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Reality Ensues / Wild Cards

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Wild Cards depicts comic-book style superheroes in a realistic world, where they often run up against human politics, human prejudices, and simple real-world physics. Because the defining event in the story was an accident, the superheroes here more often than not don't possess the Required Secondary Powers that keep comic-book superheroes from just being a danger to themselves and others, meaning many Aces have stock superpowers with completely logical downsides.

  • Golden Boy has Super Strength and Nigh-Invulnerability, but he's still an adult human man of average size and weight. When he tries to stop a moving car, a much-heavier object in motion, inertia knocks him flat on his ass.
  • Envoy has a Compelling Voice that can make anyone who hears him do what he wants them to do. But the effect wears off when he leaves the general area. Nobody trusts him, not even his own government, because nobody can tell whether they're agreeing with him of their own volition or not. When he's Hauled Before A Senate Subcommittee due to some political missteps, he's able to talk his way out of it...and is promptly dragged back in front of them, this time with anti-superpower countermeasures in place, and this time with every Senator in the room suspicious and hostile toward him. It does not go well.
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  • Brain Trust can telepathically absorb the knowledge of any nearby mind. The government decides to use her as a "backup copy" for their finest scientific thinkers. The problem is that she doesn't just absorb people's knowledge, but their entire personalities. This means she's basically got an entire university's worth of scientists rattling around in her skull...and it takes every ounce of her willpower to keep them from fighting amongst themselves. Gradually all these other personalities subsume her own, and she loses her mind.
  • Kid Dinosaur can shapeshift into any dinosaur he wants to be, but he can't change his overall body mass. So he can be a T-Rex, but the T-Rex can only be about four feet tall.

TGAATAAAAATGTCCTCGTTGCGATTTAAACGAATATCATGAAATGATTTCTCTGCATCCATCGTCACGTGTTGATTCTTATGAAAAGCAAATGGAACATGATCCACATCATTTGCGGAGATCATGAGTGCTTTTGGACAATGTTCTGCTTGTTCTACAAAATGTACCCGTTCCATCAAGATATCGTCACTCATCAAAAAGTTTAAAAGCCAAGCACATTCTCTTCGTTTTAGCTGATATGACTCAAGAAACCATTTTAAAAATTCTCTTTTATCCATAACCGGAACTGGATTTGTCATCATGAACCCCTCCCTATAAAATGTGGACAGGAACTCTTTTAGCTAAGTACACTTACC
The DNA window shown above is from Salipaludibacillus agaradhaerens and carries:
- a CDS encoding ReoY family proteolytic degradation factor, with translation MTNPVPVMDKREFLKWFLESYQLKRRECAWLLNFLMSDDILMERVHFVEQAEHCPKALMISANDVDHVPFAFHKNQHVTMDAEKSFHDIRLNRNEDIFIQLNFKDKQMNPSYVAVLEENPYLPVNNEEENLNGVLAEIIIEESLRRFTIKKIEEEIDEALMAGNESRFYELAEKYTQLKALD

• Another shapeshifter manages to overcome Shapeshifter Baggage by being able to convert energy to matter and vice versa. She needs to be as far away from populated areas as possible when she shifts back into a woman, because the sudden change in mass actually causes a small nuclear explosion.
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  • Water Lily develops a secondary power where she can cure Jokers through sex. She promptly has to go into hiding, out of fear of being gang-raped by desperate mutants.
  • Peregrine is a Winged Humanoid who can fly. The wings are a non-functional placebo for her telekinetic self-levitation powers; an adult human woman simply isn't built for actual flight.
  • The "Burning Woman" was a character only mentioned in passing, as a Wreathed in Flames human who has no control over or immunity to her powers: she was in constant, unbearable agony, not able to die or turn it off. She spent her days on a street corner begging passersby to kill her. It's implied that Tachyon finally euthanized her.
  • The Sleeper has an abnormal mutation which causes him to hibernate for weeks or months at a time, then awaken with a brand new form and new superpowers. After waking up he binge-eats to replace stored calories. And by the end of his waking cycle, fear of going to sleep and waking up a hideous monster (which does happen) turns him into a paranoid amphetamine addict.